A Google search for “nannies” produces 16,500,000 results. It is, to say the least, quite an intimidating prospect to search for a nanny on the internet.
Most of the sites that result from this search are Agencies advertising their services.
They may offer valuable information but there are certain precautions that should be taken when navigating these sites . Work with sites run by professionals, people with Human Resources or Early Childhood Education training. Look for established companies that have been in existence for at least 5 years. Be cautious of sites with outdated information, like employment tax deduction charts.
You will find database websites that offer access to nanny applications for a fee. Use a site that allows access to the database before you pay a fee. If you are using a site to bring in a nanny from overseas be wary of agencies that claim to have branch offices overseas. Sometimes their agents only interview applicants over the phone or through email while charging them outrageous fees for representation. Local chat rooms are also a helpful place for parents to network and find childcare and other families to nanny share.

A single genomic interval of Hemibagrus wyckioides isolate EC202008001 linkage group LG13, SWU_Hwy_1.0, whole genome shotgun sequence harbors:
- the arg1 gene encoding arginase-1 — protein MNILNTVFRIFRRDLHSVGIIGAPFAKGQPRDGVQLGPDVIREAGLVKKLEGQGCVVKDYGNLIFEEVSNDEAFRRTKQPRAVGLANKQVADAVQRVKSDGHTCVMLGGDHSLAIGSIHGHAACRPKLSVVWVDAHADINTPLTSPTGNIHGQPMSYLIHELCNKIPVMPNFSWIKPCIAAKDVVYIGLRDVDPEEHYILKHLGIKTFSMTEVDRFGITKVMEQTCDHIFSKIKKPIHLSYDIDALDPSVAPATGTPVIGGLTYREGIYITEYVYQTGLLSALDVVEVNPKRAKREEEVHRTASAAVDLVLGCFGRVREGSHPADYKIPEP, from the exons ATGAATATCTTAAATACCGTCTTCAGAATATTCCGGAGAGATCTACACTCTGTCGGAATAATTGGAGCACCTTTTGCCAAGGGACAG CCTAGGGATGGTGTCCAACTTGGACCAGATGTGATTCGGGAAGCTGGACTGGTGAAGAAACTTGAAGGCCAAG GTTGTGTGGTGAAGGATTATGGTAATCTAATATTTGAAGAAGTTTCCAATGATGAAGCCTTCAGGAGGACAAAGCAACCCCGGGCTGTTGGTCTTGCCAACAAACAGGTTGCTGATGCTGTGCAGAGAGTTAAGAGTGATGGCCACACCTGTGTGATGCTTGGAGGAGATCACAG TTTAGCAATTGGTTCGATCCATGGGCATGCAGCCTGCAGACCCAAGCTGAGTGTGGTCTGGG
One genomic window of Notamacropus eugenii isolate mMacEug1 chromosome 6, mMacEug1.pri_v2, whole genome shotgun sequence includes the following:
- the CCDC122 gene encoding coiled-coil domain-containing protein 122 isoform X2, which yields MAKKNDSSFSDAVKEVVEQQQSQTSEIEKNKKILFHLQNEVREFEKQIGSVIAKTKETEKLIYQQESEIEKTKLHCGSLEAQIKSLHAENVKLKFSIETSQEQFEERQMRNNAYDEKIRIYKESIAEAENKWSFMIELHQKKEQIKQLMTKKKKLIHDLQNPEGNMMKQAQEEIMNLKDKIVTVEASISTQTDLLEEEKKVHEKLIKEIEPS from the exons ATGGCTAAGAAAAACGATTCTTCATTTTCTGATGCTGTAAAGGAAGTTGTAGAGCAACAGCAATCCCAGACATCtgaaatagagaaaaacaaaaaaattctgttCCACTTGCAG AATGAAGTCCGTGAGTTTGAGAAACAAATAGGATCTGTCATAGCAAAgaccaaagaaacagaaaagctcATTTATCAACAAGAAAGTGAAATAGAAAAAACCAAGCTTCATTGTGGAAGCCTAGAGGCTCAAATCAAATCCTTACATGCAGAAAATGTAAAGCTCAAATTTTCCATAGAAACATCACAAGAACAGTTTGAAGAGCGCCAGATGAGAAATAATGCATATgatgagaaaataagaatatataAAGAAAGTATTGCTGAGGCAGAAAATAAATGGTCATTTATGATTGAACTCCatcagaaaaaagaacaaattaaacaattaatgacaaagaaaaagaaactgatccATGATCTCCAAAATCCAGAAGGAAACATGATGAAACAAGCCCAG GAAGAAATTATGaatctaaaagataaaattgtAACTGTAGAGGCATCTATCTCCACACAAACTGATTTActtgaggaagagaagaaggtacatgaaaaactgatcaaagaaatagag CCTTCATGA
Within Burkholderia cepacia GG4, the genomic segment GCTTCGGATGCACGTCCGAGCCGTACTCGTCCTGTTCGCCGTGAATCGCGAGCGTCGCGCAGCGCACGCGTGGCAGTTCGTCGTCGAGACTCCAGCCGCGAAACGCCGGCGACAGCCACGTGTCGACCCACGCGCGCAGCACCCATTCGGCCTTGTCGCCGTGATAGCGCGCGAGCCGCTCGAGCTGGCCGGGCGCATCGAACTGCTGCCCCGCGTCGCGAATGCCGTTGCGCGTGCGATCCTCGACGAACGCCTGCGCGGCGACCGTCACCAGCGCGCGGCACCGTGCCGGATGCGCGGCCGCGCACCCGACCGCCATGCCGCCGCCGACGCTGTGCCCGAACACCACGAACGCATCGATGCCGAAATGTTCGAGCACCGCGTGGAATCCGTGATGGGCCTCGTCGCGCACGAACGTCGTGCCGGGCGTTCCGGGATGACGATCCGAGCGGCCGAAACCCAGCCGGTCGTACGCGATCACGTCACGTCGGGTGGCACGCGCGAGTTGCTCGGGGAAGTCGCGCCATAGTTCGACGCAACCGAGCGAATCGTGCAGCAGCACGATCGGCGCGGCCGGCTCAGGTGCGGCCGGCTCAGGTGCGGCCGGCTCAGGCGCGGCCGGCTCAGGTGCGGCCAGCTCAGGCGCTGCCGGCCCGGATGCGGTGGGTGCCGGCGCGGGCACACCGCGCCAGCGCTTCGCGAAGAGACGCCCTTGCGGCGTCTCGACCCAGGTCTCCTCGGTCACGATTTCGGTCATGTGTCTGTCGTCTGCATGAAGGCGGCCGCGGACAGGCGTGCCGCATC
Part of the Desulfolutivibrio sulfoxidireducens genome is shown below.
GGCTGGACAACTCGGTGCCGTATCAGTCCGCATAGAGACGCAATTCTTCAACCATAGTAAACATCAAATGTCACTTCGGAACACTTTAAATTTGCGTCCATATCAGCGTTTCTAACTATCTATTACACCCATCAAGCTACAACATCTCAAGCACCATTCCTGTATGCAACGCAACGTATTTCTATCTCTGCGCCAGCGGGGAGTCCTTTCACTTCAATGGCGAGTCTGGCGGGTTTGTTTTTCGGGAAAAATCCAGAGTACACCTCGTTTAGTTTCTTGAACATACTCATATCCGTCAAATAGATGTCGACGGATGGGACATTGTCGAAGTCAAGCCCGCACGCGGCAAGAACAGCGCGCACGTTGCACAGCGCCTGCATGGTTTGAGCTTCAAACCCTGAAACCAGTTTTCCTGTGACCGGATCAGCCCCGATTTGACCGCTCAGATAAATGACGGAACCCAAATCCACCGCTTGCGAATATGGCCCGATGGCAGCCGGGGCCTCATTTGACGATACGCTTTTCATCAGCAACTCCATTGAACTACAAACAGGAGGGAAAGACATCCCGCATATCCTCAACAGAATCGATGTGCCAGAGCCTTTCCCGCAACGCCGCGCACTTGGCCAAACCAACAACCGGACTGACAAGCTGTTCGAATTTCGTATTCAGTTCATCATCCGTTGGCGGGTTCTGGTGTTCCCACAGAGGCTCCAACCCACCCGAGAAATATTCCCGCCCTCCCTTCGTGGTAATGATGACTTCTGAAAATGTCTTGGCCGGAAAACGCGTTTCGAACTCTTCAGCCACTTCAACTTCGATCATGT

You can also try free job banks like BestJobs.com or free classified advertising services like craigslist.com. Be sure to include the ages and number of children to be cared for, start date, hours of work, salary range and a brief job description including any housework, meal preparation and driving required. Ask interested applicants to send resumes by Email.
As daunting as this may seem, it is only the first step towards finding the right caregiver for your family. In my next article I’ll cover resume review and assessment as well as initial telephone interviews.